In 5 of these 10 cases, the FSLG office appropriately determined that the entity was not a government but did not correctly revise the entity’s employment code to reflect its nonprofit status.  These five cases included:

·        Four churches that should have been reclassified as nonprofit organizations exempt from unemployment tax.

·        One exempt organization that should have been reclassified as a nonprofit organization exempt from unemployment tax.

The remaining five cases consisted of instances in which the FSLG office deleted the employment code because it mistakenly determined that the entity was not a government employer.  These cases included:

·        Two instances in which the words “company” or “corporation” appeared in the names of actual government entities.

·        A pension plan for a failed employer administered under the auspices of the Federal Government.

·        An entity managed by a trust board created under an intergovernmental agreement among the Federal, state, and local governments.

·        A state branch of government.

The FSLG official responsible for initially identifying inaccurately coded entities stated that FSLG office personnel in Austin, Texas, would be responsible for verifying that the entities were not governmental and changing the employment codes.  However, an FSLG official in Austin told us they changed the employment code based upon the initial review.  Our review of the case files showed that personnel in Austin performed only limited research on each entity and generally did not verify the proper employment code.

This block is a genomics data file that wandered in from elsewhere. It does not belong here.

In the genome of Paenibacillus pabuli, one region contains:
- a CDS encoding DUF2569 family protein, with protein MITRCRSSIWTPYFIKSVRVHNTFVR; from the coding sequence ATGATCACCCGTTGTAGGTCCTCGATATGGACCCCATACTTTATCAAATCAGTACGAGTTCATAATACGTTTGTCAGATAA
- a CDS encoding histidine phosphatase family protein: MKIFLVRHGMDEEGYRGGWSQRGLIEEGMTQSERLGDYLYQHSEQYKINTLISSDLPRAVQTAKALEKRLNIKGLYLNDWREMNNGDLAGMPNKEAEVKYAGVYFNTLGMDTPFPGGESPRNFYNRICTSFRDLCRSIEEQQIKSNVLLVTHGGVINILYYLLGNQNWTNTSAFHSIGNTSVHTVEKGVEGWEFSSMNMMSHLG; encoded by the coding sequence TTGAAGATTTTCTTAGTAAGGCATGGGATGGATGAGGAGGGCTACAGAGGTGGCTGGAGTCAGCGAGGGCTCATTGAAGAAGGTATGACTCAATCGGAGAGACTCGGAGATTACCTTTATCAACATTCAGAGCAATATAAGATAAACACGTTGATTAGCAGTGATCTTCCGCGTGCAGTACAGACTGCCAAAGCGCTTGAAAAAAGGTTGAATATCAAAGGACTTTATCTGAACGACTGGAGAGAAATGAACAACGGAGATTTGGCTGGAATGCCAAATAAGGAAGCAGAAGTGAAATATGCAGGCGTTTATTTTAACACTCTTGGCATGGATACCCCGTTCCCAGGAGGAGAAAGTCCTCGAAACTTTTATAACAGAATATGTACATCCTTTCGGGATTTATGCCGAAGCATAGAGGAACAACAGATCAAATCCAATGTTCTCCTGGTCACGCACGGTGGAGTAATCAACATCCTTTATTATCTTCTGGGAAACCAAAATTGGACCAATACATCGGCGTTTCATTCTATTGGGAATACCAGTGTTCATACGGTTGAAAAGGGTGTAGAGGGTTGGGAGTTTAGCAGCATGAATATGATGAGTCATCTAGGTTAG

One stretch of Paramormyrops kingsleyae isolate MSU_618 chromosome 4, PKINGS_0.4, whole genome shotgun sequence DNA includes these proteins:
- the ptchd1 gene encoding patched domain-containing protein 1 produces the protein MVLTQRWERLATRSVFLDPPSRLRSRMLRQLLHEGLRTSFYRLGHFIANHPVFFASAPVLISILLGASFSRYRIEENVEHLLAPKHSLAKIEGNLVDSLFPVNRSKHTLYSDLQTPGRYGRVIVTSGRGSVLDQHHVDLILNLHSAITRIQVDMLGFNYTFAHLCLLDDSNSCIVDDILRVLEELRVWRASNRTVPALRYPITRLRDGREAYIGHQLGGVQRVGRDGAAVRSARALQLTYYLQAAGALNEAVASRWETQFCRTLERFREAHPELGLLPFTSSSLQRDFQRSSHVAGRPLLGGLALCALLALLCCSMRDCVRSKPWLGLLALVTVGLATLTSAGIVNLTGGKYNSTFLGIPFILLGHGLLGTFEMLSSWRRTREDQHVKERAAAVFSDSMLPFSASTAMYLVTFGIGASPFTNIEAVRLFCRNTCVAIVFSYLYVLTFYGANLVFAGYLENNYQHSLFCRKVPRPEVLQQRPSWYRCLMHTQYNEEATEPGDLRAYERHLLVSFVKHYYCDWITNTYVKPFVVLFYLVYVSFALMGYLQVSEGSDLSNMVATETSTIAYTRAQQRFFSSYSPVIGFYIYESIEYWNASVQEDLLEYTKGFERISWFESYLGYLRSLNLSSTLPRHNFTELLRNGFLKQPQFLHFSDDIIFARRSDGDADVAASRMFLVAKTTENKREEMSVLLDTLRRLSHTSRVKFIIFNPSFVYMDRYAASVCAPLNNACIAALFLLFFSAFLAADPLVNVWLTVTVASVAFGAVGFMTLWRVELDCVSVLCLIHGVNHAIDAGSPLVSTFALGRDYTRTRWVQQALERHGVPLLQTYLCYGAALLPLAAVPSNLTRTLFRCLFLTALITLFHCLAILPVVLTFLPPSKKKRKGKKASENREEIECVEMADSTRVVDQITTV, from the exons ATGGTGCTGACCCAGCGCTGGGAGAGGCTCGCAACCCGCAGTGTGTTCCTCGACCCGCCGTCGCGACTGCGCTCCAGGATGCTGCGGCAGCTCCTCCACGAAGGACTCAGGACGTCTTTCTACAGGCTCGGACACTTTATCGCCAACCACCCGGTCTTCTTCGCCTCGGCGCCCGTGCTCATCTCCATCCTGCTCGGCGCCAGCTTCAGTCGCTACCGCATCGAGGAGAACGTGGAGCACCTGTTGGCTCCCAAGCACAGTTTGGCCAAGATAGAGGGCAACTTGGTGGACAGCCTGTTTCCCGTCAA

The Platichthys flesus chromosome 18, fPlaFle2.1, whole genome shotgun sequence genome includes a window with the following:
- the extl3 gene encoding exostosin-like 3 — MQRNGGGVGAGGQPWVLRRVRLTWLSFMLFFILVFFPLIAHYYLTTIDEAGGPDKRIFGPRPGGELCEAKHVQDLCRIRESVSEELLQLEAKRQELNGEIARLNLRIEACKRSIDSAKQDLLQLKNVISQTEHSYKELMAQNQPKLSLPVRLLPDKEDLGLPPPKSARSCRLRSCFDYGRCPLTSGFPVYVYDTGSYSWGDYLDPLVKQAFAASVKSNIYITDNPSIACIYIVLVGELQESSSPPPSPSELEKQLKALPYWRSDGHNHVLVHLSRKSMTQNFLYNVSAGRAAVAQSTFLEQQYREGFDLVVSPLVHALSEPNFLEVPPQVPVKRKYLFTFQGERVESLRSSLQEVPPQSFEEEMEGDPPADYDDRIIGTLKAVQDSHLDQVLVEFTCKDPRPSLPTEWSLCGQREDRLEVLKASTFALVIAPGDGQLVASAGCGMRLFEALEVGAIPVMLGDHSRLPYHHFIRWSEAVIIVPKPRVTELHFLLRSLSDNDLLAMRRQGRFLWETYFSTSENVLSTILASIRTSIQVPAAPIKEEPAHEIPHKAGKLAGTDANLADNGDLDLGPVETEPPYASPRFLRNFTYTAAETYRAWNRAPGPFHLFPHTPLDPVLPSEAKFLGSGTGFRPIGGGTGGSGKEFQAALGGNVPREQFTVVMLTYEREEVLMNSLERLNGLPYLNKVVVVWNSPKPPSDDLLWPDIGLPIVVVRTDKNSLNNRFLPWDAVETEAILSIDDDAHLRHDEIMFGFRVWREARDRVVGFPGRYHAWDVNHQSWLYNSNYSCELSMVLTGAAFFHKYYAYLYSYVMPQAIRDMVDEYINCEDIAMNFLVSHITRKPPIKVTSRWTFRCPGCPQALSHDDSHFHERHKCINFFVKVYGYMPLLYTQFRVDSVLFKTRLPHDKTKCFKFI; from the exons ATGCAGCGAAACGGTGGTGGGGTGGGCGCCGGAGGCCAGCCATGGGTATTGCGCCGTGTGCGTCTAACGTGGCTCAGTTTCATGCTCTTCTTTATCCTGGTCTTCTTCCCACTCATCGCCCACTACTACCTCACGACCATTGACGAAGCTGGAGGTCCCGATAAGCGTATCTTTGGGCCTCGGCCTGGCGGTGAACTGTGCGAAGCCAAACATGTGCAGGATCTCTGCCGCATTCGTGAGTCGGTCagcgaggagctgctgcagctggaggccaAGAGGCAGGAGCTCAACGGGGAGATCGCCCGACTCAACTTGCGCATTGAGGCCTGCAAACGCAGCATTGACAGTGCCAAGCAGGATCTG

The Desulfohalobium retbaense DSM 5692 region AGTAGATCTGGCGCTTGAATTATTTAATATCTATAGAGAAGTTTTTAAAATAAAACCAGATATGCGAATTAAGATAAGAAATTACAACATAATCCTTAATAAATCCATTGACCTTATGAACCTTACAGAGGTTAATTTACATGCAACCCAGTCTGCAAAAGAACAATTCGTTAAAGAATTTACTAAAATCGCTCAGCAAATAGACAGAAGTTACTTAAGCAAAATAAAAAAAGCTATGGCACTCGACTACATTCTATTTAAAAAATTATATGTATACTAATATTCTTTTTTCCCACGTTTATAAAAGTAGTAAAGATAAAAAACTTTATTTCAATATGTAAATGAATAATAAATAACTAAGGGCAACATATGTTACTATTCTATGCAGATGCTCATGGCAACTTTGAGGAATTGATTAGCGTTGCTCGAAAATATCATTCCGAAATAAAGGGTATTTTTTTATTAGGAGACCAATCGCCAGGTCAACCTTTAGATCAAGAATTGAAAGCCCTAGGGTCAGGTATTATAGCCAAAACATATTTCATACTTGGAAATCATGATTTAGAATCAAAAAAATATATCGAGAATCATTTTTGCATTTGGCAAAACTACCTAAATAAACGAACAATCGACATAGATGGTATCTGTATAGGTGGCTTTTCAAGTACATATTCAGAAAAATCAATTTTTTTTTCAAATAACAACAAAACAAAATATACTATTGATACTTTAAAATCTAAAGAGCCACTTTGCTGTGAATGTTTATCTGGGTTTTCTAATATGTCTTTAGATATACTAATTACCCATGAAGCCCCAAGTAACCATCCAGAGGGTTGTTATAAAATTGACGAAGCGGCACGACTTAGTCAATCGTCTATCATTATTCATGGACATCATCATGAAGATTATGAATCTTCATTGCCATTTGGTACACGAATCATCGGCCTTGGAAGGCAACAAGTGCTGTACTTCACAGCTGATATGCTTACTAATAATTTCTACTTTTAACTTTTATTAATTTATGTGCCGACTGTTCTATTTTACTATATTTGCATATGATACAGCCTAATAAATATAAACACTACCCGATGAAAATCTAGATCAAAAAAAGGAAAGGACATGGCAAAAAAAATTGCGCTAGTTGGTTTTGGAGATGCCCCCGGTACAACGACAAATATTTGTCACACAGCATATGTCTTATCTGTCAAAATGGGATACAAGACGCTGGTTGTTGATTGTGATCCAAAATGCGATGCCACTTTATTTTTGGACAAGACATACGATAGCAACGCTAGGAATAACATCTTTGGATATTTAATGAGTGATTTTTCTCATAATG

The FSLG office prepared an action plan but did not have a documented methodology for performing research to confirm that organizations were not governmental or for changing the employment codes of entities that were non-profit organizations.  In addition, the action plan did not include guidance on what research to conduct to verify that the entities were not governmental or provide instructions for ensuring that miscoded entities were accurately corrected.  As a result, inaccurate information about the TE/GE Division customer base was input to the IRS computer system.  An FSLG official informed us that a lack of sophisticated data matching software and a shortage of clerical support hampered their progress.